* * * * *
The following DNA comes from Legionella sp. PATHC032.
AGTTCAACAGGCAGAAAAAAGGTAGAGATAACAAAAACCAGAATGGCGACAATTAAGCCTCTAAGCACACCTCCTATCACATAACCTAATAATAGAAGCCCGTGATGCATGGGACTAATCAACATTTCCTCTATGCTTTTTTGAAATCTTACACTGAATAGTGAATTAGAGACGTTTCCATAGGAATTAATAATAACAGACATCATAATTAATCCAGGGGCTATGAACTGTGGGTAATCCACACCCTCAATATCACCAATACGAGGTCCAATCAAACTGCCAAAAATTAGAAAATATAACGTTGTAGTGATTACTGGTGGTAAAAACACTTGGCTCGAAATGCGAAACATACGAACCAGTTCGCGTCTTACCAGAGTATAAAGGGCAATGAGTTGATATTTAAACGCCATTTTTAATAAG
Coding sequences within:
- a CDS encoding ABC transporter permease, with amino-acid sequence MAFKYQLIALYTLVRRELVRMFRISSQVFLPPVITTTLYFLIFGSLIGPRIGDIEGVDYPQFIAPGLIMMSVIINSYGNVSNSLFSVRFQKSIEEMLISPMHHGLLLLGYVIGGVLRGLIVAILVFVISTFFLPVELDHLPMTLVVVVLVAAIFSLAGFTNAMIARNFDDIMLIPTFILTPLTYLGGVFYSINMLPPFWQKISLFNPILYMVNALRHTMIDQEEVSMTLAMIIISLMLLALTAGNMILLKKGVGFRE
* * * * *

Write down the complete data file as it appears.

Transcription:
The following DNA comes from Legionella sp. PATHC032.
AGTTCAACAGGCAGAAAAAAGGTAGAGATAACAAAAACCAGAATGGCGACAATTAAGCCTCTAAGCACACCTCCTATCACATAACCTAATAATAGAAGCCCGTGATGCATGGGACTAATCAACATTTCCTCTATGCTTTTTTGAAATCTTACACTGAATAGTGAATTAGAGACGTTTCCATAGGAATTAATAATAACAGACATCATAATTAATCCAGGGGCTATGAACTGTGGGTAATCCACACCCTCAATATCACCAATACGAGGTCCAATCAAACTGCCAAAAATTAGAAAATATAACGTTGTAGTGATTACTGGTGGTAAAAACACTTGGCTCGAAATGCGAAACATACGAACCAGTTCGCGTCTTACCAGAGTATAAAGGGCAATGAGTTGATATTTAAACGCCATTTTTAATAAG
Coding sequences within:
- a CDS encoding ABC transporter permease, with amino-acid sequence MAFKYQLIALYTLVRRELVRMFRISSQVFLPPVITTTLYFLIFGSLIGPRIGDIEGVDYPQFIAPGLIMMSVIINSYGNVSNSLFSVRFQKSIEEMLISPMHHGLLLLGYVIGGVLRGLIVAILVFVISTFFLPVELDHLPMTLVVVVLVAAIFSLAGFTNAMIARNFDDIMLIPTFILTPLTYLGGVFYSINMLPPFWQKISLFNPILYMVNALRHTMIDQEEVSMTLAMIIISLMLLALTAGNMILLKKGVGFRE